How to Build a Relationship with my Child:
Parenting by Connection (With Dave Cales)
“When I parent by connection, the spiritual connection comes naturally…”
I had the privilege of being raised in a Christian home. Since I popped out of my mom’s belly, I have been going to church (technically, I have to add the nine months in my mom’s belly). By God’s Grace, I’ve been in full-time Children’s ministry for the last 30 years. If I’m completely honest with all of you, I have a confession to make … I did not enjoy my parent’s attempt to educate me with the things of Jesus.
You see, we went to church all the time, all day on Sunday, Tuesday night, Thursday night, and Friday night. My thinking was, “I get it, Jesus is awesome, but I just want to play with my friends or watch some TV.” I don’t hate my parents for it, I know they did their best with the parenting tools they had, but frankly, it was a lot of “do’s and dont’s” and a lot of “no you can’t go there, or no you can’t watch that” I just nodded my head and said what I thought they wanted to hear.
Sunday School was exactly that, going to Bible school on a Sunday. I didn’t have conversations that were meaningful or life-changing. It was a lot of “Thus saith the Lord” interactions, and good God-fearing boys don’t do this or that. I had a lot of Bible verses that I committed to memory, and I knew every Bible story, and I could find Jeremiah 29:11 in 3.9 seconds flat. All that to say, I knew about Jesus, but I didn’t know Jesus.
I would trade all of that in a second if I would’ve been able to say, “I’m just a kid, and this is what I’m feeling, or I’m just a kid, please listen.” Understanding this and being able to do some internal work, I came to a place where I needed to change my parenting style. I needed to connect with my kids instead of trying to control them.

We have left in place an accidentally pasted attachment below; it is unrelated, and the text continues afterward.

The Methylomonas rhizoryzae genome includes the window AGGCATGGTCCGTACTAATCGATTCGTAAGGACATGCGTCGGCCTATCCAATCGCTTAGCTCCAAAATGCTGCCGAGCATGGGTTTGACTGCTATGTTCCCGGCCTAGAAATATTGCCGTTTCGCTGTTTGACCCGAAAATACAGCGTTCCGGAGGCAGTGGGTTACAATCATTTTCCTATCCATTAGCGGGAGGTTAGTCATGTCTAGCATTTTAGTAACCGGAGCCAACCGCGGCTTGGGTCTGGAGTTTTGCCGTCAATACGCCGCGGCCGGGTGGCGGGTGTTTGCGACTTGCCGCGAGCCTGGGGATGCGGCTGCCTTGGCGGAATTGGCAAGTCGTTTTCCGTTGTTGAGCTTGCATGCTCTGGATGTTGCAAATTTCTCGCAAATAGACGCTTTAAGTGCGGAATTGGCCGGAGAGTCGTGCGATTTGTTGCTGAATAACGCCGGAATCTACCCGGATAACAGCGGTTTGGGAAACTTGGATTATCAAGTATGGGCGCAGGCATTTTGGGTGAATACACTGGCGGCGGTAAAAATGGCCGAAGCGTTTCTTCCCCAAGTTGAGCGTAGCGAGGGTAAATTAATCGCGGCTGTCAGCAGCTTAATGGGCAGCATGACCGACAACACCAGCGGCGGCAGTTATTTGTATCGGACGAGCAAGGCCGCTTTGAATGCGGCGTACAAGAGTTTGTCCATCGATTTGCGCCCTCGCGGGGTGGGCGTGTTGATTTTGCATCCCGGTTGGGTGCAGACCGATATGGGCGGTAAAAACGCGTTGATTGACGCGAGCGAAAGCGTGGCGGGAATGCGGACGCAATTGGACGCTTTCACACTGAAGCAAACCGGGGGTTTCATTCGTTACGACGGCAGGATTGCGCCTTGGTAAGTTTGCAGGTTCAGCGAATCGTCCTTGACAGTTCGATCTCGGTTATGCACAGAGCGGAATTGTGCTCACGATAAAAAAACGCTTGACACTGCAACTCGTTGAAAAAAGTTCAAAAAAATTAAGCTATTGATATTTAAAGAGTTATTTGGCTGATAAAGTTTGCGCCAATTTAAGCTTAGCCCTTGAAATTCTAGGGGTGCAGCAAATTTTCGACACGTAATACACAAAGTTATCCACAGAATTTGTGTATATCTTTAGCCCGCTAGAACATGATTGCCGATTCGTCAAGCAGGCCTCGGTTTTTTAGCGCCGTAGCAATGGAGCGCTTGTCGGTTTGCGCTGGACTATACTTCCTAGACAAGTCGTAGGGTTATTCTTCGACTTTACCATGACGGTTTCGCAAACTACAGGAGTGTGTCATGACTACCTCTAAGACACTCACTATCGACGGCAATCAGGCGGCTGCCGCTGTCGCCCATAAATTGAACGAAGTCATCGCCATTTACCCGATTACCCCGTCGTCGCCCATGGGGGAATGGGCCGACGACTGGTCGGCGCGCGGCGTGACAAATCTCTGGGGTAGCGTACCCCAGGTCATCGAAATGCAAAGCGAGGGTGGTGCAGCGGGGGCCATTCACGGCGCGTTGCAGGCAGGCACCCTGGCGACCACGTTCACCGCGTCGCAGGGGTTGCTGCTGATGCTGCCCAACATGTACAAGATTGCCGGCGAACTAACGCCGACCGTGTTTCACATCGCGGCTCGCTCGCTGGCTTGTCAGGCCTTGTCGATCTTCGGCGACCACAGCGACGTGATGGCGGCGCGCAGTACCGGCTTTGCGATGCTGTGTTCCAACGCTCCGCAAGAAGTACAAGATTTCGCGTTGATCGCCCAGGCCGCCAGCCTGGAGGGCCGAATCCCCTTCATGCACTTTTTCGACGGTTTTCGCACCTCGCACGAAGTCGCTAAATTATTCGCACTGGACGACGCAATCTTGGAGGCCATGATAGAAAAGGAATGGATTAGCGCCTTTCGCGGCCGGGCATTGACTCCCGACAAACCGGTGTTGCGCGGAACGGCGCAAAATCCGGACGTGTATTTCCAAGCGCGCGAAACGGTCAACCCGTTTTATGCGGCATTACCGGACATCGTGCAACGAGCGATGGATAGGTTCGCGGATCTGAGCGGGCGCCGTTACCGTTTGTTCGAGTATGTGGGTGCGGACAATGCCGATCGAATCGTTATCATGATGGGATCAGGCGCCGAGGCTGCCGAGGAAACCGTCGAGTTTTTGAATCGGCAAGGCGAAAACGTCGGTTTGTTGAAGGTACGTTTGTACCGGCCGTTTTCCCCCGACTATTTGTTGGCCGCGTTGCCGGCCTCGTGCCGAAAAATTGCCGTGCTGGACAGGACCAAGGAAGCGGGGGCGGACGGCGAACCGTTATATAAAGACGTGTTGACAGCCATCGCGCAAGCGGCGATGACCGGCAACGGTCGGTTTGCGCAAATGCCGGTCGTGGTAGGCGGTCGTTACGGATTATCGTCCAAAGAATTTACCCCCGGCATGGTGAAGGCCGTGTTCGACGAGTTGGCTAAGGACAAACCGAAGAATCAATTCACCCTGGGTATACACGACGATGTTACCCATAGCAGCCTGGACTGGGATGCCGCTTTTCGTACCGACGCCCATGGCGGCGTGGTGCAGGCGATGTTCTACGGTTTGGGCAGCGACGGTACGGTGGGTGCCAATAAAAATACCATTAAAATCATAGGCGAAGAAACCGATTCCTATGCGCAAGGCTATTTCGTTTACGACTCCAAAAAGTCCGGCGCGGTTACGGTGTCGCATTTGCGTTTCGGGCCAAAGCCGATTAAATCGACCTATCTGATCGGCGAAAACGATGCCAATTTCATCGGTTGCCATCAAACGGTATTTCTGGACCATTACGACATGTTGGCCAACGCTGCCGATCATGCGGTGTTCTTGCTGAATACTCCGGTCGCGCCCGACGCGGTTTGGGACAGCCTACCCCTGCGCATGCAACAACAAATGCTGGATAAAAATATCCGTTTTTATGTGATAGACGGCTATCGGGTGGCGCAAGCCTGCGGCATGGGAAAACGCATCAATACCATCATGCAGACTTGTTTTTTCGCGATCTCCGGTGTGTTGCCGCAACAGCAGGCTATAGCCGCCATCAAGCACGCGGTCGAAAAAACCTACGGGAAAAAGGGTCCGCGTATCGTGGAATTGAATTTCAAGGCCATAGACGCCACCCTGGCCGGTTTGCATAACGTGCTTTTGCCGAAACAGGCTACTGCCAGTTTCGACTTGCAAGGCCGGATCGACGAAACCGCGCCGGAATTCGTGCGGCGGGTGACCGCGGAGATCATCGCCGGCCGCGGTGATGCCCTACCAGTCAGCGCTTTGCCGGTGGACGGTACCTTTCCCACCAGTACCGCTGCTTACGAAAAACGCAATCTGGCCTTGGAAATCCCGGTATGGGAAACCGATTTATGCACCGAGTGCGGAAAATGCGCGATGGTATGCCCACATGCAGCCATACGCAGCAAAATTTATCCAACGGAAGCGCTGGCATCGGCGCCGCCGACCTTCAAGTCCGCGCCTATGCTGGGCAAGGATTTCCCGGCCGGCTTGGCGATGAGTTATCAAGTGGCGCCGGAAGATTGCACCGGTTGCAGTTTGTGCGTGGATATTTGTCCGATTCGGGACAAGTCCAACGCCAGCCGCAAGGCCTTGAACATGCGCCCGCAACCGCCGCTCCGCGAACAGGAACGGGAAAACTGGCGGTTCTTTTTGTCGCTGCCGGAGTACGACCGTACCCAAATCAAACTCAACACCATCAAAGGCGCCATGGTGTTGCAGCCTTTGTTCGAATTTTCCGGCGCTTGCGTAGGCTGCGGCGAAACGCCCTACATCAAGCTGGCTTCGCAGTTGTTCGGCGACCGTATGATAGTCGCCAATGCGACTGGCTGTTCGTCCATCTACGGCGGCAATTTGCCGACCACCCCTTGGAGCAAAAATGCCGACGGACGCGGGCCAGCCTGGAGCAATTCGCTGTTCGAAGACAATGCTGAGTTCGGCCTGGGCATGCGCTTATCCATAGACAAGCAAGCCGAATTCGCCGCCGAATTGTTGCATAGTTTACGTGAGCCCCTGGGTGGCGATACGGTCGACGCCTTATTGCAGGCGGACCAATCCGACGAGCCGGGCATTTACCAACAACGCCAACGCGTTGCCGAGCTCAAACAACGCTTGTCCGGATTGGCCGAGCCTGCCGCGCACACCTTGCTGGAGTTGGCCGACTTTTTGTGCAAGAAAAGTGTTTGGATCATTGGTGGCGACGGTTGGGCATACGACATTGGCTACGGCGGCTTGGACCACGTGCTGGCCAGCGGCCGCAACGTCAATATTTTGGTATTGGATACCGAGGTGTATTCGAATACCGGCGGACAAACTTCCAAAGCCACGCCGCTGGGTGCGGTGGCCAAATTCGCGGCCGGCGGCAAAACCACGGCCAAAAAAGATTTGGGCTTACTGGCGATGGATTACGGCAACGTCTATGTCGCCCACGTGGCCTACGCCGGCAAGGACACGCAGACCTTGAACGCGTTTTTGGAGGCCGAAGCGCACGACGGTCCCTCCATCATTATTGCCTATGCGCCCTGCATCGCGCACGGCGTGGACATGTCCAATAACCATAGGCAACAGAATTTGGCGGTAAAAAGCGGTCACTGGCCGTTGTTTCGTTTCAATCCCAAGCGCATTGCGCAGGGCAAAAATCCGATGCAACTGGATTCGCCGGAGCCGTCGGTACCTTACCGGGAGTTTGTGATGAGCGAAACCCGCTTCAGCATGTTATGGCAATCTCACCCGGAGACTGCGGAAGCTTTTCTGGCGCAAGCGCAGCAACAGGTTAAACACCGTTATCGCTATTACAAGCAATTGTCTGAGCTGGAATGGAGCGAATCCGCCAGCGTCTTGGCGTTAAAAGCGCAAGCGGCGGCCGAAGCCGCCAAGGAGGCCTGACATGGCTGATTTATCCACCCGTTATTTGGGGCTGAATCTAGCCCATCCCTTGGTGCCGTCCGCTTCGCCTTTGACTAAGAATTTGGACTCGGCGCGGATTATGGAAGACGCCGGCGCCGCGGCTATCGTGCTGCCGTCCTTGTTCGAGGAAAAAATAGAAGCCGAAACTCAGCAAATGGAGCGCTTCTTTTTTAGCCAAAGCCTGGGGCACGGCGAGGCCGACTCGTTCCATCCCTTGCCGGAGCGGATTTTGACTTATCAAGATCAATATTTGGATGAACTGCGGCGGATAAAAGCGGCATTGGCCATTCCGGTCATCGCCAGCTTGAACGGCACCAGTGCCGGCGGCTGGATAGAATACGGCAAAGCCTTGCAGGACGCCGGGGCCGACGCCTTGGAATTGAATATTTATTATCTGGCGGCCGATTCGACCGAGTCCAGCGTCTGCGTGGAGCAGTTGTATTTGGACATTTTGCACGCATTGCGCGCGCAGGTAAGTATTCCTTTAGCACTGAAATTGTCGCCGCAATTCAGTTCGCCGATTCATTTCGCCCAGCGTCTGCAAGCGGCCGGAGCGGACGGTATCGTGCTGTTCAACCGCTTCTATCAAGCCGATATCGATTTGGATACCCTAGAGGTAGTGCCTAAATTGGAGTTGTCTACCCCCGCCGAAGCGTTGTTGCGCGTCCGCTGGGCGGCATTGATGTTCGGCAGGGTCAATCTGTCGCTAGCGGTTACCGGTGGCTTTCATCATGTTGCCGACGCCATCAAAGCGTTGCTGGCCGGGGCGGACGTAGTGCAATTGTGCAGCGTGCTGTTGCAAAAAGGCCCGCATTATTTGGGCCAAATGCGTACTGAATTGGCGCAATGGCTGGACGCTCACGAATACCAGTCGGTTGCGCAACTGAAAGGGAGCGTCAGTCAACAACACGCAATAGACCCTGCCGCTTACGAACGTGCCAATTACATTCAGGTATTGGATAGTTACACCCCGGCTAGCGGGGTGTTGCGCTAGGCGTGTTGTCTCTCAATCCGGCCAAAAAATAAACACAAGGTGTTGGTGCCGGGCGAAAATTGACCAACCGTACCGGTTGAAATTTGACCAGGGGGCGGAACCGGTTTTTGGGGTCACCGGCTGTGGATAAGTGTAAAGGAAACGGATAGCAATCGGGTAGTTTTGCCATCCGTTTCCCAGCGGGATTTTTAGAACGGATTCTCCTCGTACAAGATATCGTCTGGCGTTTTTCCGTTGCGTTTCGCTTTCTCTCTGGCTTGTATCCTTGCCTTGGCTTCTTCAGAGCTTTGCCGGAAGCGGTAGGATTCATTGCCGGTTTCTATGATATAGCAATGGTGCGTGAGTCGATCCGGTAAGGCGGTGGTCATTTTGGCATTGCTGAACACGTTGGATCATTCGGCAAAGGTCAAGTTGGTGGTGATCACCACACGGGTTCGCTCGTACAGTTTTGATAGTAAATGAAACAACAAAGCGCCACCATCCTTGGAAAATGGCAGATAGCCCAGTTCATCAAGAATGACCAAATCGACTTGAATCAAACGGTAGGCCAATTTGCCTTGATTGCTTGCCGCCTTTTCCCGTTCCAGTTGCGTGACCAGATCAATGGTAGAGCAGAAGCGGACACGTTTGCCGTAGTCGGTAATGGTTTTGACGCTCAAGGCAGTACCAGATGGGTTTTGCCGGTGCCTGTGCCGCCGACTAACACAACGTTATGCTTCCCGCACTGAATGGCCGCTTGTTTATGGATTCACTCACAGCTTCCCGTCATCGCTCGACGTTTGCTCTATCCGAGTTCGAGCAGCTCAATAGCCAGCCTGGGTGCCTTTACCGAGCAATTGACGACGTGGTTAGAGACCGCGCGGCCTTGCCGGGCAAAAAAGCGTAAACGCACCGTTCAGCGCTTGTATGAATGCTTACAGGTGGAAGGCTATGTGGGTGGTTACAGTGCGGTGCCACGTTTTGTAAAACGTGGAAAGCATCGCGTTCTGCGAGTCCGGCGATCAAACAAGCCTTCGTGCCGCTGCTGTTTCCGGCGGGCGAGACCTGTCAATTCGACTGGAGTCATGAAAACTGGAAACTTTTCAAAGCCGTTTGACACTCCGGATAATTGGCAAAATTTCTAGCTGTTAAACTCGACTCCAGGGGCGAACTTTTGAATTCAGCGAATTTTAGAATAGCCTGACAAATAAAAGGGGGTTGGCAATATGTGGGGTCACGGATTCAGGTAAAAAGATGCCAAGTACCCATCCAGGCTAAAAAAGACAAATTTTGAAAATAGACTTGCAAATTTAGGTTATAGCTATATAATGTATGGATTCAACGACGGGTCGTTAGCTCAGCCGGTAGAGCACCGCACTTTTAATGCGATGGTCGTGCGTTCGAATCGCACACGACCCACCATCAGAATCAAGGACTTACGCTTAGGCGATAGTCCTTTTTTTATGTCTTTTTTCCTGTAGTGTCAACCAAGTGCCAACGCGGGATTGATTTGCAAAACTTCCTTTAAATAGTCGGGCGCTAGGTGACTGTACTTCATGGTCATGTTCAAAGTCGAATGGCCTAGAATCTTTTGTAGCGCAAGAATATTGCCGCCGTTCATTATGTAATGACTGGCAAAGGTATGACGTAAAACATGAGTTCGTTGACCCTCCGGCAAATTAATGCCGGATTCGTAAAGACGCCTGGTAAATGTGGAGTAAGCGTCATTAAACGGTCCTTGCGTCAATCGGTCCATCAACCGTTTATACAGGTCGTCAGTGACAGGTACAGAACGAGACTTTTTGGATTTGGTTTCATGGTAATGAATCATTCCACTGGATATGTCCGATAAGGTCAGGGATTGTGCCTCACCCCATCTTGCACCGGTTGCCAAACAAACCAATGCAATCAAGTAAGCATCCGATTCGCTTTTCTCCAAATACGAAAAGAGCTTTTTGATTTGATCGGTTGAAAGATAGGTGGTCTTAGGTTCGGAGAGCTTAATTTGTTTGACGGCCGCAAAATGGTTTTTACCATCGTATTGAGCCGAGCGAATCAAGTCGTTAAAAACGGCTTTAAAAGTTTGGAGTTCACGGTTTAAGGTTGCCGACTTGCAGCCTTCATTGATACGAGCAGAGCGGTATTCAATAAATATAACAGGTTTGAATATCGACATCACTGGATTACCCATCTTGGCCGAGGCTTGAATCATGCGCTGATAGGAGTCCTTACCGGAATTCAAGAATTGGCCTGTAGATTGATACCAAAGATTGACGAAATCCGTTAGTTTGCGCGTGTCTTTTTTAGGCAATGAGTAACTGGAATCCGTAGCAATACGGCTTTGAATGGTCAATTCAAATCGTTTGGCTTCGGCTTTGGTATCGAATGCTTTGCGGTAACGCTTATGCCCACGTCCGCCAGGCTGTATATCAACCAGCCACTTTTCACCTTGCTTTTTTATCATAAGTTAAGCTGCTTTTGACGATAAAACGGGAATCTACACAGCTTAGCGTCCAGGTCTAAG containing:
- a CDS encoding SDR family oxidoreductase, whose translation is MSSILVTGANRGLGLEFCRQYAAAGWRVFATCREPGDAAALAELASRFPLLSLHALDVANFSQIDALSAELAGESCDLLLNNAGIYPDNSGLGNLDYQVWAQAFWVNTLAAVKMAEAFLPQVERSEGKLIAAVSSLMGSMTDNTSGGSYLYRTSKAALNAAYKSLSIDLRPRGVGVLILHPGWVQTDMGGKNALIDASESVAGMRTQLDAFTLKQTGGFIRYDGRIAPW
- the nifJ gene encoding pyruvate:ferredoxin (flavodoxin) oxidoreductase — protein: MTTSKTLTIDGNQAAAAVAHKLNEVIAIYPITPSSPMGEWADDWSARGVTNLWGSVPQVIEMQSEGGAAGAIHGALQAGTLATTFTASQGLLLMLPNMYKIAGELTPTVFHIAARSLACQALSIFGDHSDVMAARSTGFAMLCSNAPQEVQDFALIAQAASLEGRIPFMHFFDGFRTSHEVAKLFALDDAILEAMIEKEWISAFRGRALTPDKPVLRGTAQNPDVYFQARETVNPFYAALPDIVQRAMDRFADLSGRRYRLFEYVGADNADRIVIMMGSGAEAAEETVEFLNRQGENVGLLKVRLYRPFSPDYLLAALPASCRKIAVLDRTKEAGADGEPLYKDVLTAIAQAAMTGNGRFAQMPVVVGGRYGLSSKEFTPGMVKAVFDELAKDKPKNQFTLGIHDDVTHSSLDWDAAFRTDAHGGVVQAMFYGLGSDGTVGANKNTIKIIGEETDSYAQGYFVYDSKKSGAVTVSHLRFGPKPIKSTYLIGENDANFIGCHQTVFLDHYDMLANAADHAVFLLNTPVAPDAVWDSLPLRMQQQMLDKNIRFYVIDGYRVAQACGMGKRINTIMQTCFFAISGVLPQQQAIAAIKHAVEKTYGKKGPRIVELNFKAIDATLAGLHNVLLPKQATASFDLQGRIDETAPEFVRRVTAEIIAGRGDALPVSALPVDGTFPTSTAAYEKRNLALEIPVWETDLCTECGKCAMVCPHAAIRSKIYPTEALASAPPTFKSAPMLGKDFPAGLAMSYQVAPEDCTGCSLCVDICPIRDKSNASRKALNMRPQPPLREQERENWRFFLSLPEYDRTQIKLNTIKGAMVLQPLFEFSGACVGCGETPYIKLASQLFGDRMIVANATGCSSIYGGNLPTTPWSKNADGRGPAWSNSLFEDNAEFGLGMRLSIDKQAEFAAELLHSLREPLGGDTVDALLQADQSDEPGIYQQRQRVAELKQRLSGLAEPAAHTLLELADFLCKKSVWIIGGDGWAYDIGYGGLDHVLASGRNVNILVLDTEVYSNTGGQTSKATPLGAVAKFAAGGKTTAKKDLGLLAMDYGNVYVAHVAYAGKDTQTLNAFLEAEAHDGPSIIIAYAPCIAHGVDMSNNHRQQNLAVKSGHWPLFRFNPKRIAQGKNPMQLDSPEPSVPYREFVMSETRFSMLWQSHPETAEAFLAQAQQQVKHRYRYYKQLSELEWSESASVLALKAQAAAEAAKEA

What is Parenting by Connection?
It’s having the ability to position myself in a place with a desire to listen and understand what my kids are feeling, letting them express themselves without a harsh or quick reaction. Through Parenting by Connection, my child thrives, desires to learn, and wants to connect with me. It’s in that space conversations happen naturally, conversations about Jesus and what Jesus means to me. It’s in the space where we just spent 20 minutes horse playing and pillow fighting that my child wants to connect. We feel connected. Afterward, we have conversations about life and how Jesus can guide us through difficult times.
Times when I just had a session of what we call “Staylistening,” where my child has just finished crying, but I stayed and was just present. It’s there, where he feels seen and heard that as parents, we can have profound conversations with our children. Conversations about God and how much he loves us.
When love is flowing between our children and us, our lives burst with meaning, and the child is at their highest capacity to learn. They eat up everything we throw at them, and they want more of it because they feel so connected to mom and dad, and it’s here where God guides us and shows us what to say and how to say it. Let me show you what this looks like.
Like all teenagers, you ask them what’s going on, you get grunts and shrugged shoulders or an “I’m good” response. My teenage son is no different than your average teenage boy, and I know if I just ask him straight out, “Hey, What’s going on?” or “How can I help?” he runs for the hills. Any time he feels he needs to talk about his feelings, my boy is out of here.
Instead, we have this thing we do that every time we pass or see each other during the day, we start to wrestle. When I say wrestle, I mean move the furniture, let’s toss and tumble and go at it (FYI, my son was a nationally ranked wrestler in High School). Time after time, we would tumble, and I wouldn’t let him win, we go at it again, and I wouldn’t let him win until finally, one day I let him win, and I tapped out.